On June 15th, 1998, a divorced father, Barton Monroe McNeil, also known as Bart, had custody of his daughter Christina for the night, per child care arrangements with this ex-wife, Tita McNeil.  Tita worked the third shift at the local hospital. Proud to be such a large part of raising three-year old Christina McNeil, Bart routinely had custody of his daughter, sometimes four or five days a week.

Around 10:30 on this particular night, Bart put Christina to bed after her supper. Inexplicably, a few hours later, Bart found Christina awake in the bedroom smiling and talking. Not overly concerned with this behavior, Bart told Christina she needed to get some sleep and tucked her back into bed.

Bart awoke at 7:30 the next morning and followed his regular routine. After calling to Christina to get up and get dressed and receiving no response, Bart went into her room to check on her. Bart found his daughter lifeless in her bed. He immediately called 911 and attempted to perform CPR, but to no avail. Paramedics arrived and confirmed the worst: three-year old Christina was dead. It was later indicated by the coroner that she had been smothered to death.

Initially, Bart had no idea what could have caused his daughter’s death. But as he observed the state of Christina’s room, Bart began to notice something wasn’t right. The window fan that had been in the first floor bedroom’s window had fallen to the floor. There were two holes cut in the window screen right above the latches, which were unlatched. Bart started to believe that someone had intentionally removed the screen to gain access to his daughter’s room.

Two days after Christina’s death, the criminal investigation began to center around Barton McNeil. Bart was charged with two counts of first-degree murder in connection with her death. As Bart awaited trial for the murder of his daughter, he and his attorneys began to piece together what had happened to Christina. The day before Christina’s death, Bart ended his increasing dysfunctional relationship with his girlfriend, Misook Nowlin. Christina was murdered less than twelve hours after Barton’s dramatic showdown with Misook in a public restaurant.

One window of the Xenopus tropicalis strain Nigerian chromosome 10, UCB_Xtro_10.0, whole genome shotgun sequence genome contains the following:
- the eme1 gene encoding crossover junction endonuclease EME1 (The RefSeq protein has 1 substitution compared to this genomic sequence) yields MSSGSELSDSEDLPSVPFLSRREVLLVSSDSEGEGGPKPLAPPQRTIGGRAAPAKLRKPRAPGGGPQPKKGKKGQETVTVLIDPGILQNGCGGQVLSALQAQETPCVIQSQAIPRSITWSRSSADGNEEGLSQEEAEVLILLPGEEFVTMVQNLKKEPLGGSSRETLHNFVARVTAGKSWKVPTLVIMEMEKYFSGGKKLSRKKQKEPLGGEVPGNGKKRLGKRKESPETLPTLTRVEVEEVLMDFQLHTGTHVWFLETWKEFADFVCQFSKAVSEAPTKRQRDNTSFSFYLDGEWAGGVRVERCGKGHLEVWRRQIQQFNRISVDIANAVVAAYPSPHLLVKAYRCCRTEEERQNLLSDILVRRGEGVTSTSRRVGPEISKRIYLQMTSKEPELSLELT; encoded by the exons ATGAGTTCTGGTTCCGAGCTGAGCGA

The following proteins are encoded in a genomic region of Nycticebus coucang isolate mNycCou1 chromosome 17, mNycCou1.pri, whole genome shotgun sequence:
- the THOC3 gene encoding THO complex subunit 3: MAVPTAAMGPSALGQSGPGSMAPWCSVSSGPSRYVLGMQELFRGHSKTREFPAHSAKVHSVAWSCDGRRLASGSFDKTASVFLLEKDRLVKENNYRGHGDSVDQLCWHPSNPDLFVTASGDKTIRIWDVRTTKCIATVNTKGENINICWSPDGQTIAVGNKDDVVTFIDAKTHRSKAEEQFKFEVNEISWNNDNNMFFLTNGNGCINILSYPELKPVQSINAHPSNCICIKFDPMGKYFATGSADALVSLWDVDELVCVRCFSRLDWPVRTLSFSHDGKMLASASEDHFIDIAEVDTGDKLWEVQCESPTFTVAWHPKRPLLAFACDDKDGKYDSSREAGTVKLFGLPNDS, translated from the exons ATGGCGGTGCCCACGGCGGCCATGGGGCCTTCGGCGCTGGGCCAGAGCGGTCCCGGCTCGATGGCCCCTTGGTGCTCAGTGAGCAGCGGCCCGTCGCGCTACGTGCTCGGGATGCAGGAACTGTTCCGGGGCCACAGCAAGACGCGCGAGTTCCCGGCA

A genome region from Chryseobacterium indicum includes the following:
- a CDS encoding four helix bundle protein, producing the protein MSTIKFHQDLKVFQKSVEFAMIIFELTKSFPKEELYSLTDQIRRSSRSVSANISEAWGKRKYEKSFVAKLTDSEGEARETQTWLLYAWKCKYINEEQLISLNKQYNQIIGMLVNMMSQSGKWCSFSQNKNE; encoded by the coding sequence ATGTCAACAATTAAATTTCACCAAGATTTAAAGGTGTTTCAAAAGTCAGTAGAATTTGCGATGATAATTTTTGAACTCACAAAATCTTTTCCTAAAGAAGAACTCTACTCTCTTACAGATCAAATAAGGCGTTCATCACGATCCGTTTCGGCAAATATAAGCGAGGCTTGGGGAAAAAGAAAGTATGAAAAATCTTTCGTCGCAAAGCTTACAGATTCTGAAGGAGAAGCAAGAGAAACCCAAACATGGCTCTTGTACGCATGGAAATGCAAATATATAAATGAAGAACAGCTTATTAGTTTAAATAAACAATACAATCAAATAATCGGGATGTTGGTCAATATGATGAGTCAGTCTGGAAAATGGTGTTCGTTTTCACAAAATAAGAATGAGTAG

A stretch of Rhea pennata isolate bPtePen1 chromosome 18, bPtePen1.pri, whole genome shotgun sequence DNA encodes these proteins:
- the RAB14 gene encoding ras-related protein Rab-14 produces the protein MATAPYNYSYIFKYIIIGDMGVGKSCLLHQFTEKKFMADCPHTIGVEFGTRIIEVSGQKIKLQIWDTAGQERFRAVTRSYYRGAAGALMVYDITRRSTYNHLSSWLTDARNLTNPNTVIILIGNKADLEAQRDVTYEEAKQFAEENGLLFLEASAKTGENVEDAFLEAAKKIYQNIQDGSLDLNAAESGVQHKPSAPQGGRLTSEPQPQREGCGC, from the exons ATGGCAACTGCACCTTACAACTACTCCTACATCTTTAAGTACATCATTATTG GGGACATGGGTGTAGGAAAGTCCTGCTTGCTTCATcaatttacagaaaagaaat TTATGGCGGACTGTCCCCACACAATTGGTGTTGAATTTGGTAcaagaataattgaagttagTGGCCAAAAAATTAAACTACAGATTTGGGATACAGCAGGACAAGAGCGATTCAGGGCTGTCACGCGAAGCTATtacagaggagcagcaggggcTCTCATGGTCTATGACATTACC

Among the items of evidence recovered from the scene were the window screen, a fingerprint located on the inside of the window frame, Christina’s stained bed sheet and pillowcase, and Christina’s stained clothing.  Most of the spots on the sheet were never tested for DNA profiles, and the stains on the pillowcase, and Christina’s clothing, too were not tested.  Nor was any DNA work done on the fingerprint or window screen.

At trial, Bart was precluded from presenting evidence regarding Misook’s involvement in this offense.  In July of 1999, Barton McNeil was found guilty of first-degree murder of his three-year old daughter and sentenced to life in prison.

As Bart worked to prove his innocence through appeals, Misook Nowlin was making news. In September 2011, Mistook Nowlin made headlines for the murder of her mother-in-law, Wenlan Tyda. Tyda’s murder occurred shortly after Misook’s new husband asked for a divorce, under eerily similar circumstances. In December of 2012, Misook Nowlin was convicted of strangling Tyda and sentenced to 55 years in prison.

The realization that Misook is in fact capable of murder under extremely similar circumstances, coupled with the incomplete forensic evidence presented at Bart’s original trial, has prompted the Illinois Innocence Project to review Bart’s case and assist him in his pursuit of proving his innocence.  The Project seeks to have the above items of evidence tested via the latest DNA technology, including “Touch DNA” procedures.